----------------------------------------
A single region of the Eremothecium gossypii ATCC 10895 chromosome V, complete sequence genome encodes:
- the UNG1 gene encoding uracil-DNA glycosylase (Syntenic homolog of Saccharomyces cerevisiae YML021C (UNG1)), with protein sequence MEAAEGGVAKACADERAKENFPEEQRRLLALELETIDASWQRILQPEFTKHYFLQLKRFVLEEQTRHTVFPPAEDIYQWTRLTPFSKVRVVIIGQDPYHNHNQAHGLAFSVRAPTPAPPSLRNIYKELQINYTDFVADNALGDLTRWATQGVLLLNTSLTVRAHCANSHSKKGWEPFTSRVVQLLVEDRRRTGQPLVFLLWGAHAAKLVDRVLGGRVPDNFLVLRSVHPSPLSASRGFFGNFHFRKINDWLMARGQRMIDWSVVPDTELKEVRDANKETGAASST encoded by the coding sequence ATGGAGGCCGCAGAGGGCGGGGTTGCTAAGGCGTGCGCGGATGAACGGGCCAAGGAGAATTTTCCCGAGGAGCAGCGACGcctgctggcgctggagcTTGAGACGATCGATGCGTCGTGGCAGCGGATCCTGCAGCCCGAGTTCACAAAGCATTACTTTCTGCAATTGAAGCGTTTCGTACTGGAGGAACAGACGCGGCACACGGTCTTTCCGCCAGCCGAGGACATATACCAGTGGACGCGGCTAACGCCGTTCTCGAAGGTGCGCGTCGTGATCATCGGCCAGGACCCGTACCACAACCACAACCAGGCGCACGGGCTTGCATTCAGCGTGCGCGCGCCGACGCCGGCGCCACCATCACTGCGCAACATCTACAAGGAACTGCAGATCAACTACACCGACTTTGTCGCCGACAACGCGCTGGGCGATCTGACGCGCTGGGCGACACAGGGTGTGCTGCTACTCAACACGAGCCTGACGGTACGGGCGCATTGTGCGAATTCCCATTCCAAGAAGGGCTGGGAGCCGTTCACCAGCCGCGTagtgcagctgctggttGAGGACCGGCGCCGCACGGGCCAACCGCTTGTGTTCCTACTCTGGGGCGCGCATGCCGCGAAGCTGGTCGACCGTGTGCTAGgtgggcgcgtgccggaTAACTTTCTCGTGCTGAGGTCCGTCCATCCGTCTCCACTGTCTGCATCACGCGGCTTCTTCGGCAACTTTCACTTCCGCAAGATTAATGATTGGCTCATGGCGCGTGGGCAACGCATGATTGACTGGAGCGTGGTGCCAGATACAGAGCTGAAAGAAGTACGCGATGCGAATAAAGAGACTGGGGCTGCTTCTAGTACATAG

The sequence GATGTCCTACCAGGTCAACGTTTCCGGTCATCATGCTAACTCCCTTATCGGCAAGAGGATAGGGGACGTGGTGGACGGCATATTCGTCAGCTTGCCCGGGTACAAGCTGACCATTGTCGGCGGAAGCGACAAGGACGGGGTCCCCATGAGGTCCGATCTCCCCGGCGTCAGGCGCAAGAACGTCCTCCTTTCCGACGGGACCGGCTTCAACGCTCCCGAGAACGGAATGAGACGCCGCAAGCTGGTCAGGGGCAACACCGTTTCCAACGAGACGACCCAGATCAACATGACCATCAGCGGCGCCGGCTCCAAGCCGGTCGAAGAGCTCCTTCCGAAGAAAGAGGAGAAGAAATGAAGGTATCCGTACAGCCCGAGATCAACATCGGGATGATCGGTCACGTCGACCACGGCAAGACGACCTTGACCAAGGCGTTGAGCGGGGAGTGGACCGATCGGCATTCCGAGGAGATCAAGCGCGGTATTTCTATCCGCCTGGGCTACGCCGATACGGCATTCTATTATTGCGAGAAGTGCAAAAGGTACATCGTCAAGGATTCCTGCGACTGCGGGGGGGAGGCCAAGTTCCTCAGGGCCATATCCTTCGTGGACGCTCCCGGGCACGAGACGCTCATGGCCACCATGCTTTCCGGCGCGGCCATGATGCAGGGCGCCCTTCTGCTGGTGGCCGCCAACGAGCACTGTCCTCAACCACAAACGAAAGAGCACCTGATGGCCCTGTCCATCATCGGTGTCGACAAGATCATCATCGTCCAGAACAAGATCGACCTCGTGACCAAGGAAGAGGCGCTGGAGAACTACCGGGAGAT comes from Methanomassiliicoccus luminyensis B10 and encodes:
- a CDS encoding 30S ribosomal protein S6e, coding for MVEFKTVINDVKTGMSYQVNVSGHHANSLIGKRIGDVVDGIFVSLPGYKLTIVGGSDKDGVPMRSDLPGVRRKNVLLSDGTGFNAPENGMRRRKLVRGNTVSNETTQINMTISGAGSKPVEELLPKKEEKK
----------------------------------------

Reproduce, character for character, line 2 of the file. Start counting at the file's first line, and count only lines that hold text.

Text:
- the UNG1 gene encoding uracil-DNA glycosylase (Syntenic homolog of Saccharomyces cerevisiae YML021C (UNG1)), with protein sequence MEAAEGGVAKACADERAKENFPEEQRRLLALELETIDASWQRILQPEFTKHYFLQLKRFVLEEQTRHTVFPPAEDIYQWTRLTPFSKVRVVIIGQDPYHNHNQAHGLAFSVRAPTPAPPSLRNIYKELQINYTDFVADNALGDLTRWATQGVLLLNTSLTVRAHCANSHSKKGWEPFTSRVVQLLVEDRRRTGQPLVFLLWGAHAAKLVDRVLGGRVPDNFLVLRSVHPSPLSASRGFFGNFHFRKINDWLMARGQRMIDWSVVPDTELKEVRDANKETGAASST encoded by the coding sequence ATGGAGGCCGCAGAGGGCGGGGTTGCTAAGGCGTGCGCGGATGAACGGGCCAAGGAGAATTTTCCCGAGGAGCAGCGACGcctgctggcgctggagcTTGAGACGATCGATGCGTCGTGGCAGCGGATCCTGCAGCCCGAGTTCACAAAGCATTACTTTCTGCAATTGAAGCGTTTCGTACTGGAGGAACAGACGCGGCACACGGTCTTTCCGCCAGCCGAGGACATATACCAGTGGACGCGGCTAACGCCGTTCTCGAAGGTGCGCGTCGTGATCATCGGCCAGGACCCGTACCACAACCACAACCAGGCGCACGGGCTTGCATTCAGCGTGCGCGCGCCGACGCCGGCGCCACCATCACTGCGCAACATCTACAAGGAACTGCAGATCAACTACACCGACTTTGTCGCCGACAACGCGCTGGGCGATCTGACGCGCTGGGCGACACAGGGTGTGCTGCTACTCAACACGAGCCTGACGGTACGGGCGCATTGTGCGAATTCCCATTCCAAGAAGGGCTGGGAGCCGTTCACCAGCCGCGTagtgcagctgctggttGAGGACCGGCGCCGCACGGGCCAACCGCTTGTGTTCCTACTCTGGGGCGCGCATGCCGCGAAGCTGGTCGACCGTGTGCTAGgtgggcgcgtgccggaTAACTTTCTCGTGCTGAGGTCCGTCCATCCGTCTCCACTGTCTGCATCACGCGGCTTCTTCGGCAACTTTCACTTCCGCAAGATTAATGATTGGCTCATGGCGCGTGGGCAACGCATGATTGACTGGAGCGTGGTGCCAGATACAGAGCTGAAAGAAGTACGCGATGCGAATAAAGAGACTGGGGCTGCTTCTAGTACATAG